International

Wear Milk? Apparently You Can

An Associated Press story that says a "28-year-old German is the designer of an award-winning new textile made entirely from milk that's environmentally friendly as well as soothing to people with skin allergies," caught our eye this morning — especially when we saw that the noo ... er, new ... product is called Qmilch.

Milk seems to suit her well: A model in a dress made of Qmilch. i i

Milk seems to suit her well: A model in a dress made of Qmilch. Michael Sohn/AP hide caption

itoggle caption Michael Sohn/AP
Milk seems to suit her well: A model in a dress made of Qmilch.

Milk seems to suit her well: A model in a dress made of Qmilch.

Michael Sohn/AP

That's "q" for quality and milch for milk (in German). Sounds like a winning word for Scrabble fans.

Anyway, according to Global Post it seems that Anka Domaske and "a small research team at the Fiber Institute at the University of Bremen" came up with a way to take casein from sour organic milk that doesn't meet German standards for sale to humans, heat it, mix it with things as beeswax and then spin the material into threads. The process eliminates the chemicals that have been used to turn milk byproducts into textiles since the 1930s, Global Post adds.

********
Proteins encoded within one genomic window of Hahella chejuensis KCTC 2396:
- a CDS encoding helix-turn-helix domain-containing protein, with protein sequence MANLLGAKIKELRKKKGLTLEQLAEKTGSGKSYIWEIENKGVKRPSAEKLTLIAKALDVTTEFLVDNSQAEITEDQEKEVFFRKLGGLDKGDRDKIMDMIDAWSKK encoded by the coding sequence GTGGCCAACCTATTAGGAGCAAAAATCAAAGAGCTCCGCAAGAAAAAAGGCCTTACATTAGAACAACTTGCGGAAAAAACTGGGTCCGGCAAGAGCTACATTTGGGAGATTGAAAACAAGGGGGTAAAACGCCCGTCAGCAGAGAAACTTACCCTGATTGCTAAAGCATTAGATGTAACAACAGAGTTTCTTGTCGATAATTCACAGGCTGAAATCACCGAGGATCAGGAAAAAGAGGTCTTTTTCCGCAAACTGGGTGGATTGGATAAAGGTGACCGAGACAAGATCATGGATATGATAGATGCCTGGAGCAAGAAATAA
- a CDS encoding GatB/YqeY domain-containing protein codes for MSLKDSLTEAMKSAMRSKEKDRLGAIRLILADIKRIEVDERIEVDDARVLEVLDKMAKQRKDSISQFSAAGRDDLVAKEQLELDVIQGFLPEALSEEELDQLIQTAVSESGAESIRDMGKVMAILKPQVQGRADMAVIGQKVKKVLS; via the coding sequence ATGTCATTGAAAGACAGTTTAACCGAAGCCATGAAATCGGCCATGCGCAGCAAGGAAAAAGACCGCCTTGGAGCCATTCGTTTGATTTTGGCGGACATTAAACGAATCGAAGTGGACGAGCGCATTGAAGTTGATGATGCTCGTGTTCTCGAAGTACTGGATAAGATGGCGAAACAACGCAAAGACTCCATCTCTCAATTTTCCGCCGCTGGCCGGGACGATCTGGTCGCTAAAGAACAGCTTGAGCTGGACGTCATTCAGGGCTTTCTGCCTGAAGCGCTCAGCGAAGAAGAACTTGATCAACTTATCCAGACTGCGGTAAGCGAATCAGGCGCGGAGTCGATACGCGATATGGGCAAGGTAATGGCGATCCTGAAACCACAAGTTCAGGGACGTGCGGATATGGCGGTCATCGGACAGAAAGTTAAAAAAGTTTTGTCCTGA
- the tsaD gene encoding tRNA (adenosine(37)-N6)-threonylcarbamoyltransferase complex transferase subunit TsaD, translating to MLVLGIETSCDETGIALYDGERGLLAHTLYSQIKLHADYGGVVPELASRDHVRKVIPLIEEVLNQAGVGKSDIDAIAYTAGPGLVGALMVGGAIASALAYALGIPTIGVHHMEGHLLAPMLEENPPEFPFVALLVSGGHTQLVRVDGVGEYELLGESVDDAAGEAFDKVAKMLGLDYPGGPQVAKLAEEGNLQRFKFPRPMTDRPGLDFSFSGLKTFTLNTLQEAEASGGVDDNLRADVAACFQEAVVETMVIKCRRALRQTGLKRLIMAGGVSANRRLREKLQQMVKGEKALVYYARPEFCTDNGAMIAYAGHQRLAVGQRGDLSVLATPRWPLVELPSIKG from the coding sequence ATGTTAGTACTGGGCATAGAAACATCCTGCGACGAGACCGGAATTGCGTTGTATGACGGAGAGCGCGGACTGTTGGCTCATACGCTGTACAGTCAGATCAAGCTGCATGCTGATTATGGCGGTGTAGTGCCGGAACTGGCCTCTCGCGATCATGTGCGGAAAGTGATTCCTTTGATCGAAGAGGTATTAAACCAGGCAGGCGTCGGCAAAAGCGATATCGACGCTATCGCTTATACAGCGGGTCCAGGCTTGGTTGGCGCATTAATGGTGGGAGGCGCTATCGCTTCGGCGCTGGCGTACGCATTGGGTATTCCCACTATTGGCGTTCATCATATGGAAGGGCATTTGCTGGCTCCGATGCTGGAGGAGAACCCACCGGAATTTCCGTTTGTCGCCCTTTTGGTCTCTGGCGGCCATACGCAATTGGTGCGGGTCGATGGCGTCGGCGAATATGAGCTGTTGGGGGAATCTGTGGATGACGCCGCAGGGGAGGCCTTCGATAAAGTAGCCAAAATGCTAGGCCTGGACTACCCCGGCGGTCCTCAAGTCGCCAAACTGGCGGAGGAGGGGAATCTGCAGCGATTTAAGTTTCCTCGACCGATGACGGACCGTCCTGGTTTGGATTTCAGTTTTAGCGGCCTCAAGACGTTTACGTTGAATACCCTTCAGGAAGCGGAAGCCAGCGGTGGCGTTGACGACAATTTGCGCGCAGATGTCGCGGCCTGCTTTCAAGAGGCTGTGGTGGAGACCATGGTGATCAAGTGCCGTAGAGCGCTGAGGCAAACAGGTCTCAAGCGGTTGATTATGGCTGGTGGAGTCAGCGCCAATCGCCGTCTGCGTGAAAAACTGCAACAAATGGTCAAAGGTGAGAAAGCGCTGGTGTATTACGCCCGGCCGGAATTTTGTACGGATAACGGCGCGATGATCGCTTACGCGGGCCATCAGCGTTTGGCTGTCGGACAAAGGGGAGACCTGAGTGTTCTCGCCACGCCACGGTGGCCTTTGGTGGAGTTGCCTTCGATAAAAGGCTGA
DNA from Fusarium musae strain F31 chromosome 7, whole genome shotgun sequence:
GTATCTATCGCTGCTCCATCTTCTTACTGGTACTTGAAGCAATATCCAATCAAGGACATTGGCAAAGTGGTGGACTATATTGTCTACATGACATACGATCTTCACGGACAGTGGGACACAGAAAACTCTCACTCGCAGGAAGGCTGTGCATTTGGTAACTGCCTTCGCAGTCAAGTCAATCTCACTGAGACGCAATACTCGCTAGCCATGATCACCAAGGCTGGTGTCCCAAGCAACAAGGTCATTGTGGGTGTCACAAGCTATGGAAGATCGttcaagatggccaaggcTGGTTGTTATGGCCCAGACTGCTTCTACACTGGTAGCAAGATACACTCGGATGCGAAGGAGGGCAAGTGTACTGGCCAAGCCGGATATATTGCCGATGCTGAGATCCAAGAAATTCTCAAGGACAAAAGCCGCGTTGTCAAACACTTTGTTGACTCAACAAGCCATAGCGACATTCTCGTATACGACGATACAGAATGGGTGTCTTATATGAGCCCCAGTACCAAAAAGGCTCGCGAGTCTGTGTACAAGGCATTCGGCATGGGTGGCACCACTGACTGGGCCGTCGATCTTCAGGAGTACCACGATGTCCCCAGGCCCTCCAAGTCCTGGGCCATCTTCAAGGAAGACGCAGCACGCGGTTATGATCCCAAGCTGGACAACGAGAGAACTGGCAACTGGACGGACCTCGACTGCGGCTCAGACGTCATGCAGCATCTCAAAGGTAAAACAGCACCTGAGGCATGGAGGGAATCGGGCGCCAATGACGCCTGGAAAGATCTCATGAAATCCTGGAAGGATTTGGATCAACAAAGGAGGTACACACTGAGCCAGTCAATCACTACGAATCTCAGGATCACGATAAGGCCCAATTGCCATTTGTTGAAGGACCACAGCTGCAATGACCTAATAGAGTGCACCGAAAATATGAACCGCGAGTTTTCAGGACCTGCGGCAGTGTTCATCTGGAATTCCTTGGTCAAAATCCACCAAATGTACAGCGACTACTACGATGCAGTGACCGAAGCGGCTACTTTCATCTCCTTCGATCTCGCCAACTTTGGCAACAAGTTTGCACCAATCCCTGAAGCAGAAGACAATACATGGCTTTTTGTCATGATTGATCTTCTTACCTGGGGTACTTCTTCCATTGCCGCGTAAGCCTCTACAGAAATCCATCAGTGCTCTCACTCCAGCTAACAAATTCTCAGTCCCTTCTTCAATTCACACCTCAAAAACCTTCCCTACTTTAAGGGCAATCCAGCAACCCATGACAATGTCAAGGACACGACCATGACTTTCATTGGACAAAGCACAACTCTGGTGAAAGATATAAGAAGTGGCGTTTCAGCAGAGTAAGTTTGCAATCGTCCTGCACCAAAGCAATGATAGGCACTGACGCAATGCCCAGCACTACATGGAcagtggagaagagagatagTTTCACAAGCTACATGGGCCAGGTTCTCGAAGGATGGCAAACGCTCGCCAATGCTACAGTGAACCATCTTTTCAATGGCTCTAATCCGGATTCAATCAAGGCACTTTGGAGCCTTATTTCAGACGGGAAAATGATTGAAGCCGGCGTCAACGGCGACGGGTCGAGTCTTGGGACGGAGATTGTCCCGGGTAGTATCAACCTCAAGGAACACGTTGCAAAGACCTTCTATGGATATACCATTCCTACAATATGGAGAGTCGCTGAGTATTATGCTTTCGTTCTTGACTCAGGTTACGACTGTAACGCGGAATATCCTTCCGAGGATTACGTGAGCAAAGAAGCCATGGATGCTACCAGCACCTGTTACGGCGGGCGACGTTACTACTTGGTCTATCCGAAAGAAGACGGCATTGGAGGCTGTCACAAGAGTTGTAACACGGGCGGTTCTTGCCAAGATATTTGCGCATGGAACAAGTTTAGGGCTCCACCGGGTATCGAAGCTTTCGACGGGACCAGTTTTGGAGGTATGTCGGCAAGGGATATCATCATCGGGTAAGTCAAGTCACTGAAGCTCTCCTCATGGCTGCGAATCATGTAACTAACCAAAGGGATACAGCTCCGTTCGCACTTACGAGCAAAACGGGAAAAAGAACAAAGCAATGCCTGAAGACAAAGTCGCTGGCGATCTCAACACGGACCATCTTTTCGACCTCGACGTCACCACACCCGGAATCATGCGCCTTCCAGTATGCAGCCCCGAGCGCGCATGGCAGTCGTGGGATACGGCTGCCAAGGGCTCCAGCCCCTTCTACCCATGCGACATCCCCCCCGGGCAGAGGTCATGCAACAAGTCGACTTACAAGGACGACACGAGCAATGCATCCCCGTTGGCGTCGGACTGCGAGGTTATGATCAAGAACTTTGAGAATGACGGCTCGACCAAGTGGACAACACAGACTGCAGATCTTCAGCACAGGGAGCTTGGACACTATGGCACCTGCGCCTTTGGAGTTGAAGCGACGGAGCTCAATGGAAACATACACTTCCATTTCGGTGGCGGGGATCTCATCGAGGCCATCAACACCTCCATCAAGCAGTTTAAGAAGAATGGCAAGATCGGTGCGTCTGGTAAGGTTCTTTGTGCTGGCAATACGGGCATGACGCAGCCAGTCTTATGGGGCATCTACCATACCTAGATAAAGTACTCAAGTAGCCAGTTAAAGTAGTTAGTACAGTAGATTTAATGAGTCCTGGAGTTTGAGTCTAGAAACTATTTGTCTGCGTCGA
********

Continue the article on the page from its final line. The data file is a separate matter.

And Domaske uses the material to make some high-fashion clothing that feels like silk, as this video report from Germany's DW-TV shows.

Qmilch isn't cheap. According to the AP, "at $28 per kilogram, her fabric costs more to produce than even organic cotton, which goes for about 40 percent less."

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